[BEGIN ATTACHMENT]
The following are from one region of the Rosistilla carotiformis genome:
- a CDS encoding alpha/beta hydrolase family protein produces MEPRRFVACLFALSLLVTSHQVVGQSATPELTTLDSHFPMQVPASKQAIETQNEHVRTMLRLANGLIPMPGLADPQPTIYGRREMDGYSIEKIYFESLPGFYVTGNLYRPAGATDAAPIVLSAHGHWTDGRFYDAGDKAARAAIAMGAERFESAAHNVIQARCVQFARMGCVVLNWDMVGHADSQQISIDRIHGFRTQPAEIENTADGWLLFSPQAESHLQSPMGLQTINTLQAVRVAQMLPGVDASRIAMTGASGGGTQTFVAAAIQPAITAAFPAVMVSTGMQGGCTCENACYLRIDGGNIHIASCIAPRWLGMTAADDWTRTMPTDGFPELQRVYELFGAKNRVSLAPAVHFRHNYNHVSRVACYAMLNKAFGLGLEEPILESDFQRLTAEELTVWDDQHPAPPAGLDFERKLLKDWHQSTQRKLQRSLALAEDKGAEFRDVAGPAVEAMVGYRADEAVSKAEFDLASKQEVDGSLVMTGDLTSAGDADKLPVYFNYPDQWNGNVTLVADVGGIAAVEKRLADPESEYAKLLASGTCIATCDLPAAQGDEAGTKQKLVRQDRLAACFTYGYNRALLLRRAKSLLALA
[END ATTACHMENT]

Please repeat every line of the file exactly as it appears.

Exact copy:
The following are from one region of the Rosistilla carotiformis genome:
- a CDS encoding alpha/beta hydrolase family protein produces MEPRRFVACLFALSLLVTSHQVVGQSATPELTTLDSHFPMQVPASKQAIETQNEHVRTMLRLANGLIPMPGLADPQPTIYGRREMDGYSIEKIYFESLPGFYVTGNLYRPAGATDAAPIVLSAHGHWTDGRFYDAGDKAARAAIAMGAERFESAAHNVIQARCVQFARMGCVVLNWDMVGHADSQQISIDRIHGFRTQPAEIENTADGWLLFSPQAESHLQSPMGLQTINTLQAVRVAQMLPGVDASRIAMTGASGGGTQTFVAAAIQPAITAAFPAVMVSTGMQGGCTCENACYLRIDGGNIHIASCIAPRWLGMTAADDWTRTMPTDGFPELQRVYELFGAKNRVSLAPAVHFRHNYNHVSRVACYAMLNKAFGLGLEEPILESDFQRLTAEELTVWDDQHPAPPAGLDFERKLLKDWHQSTQRKLQRSLALAEDKGAEFRDVAGPAVEAMVGYRADEAVSKAEFDLASKQEVDGSLVMTGDLTSAGDADKLPVYFNYPDQWNGNVTLVADVGGIAAVEKRLADPESEYAKLLASGTCIATCDLPAAQGDEAGTKQKLVRQDRLAACFTYGYNRALLLRRAKSLLALA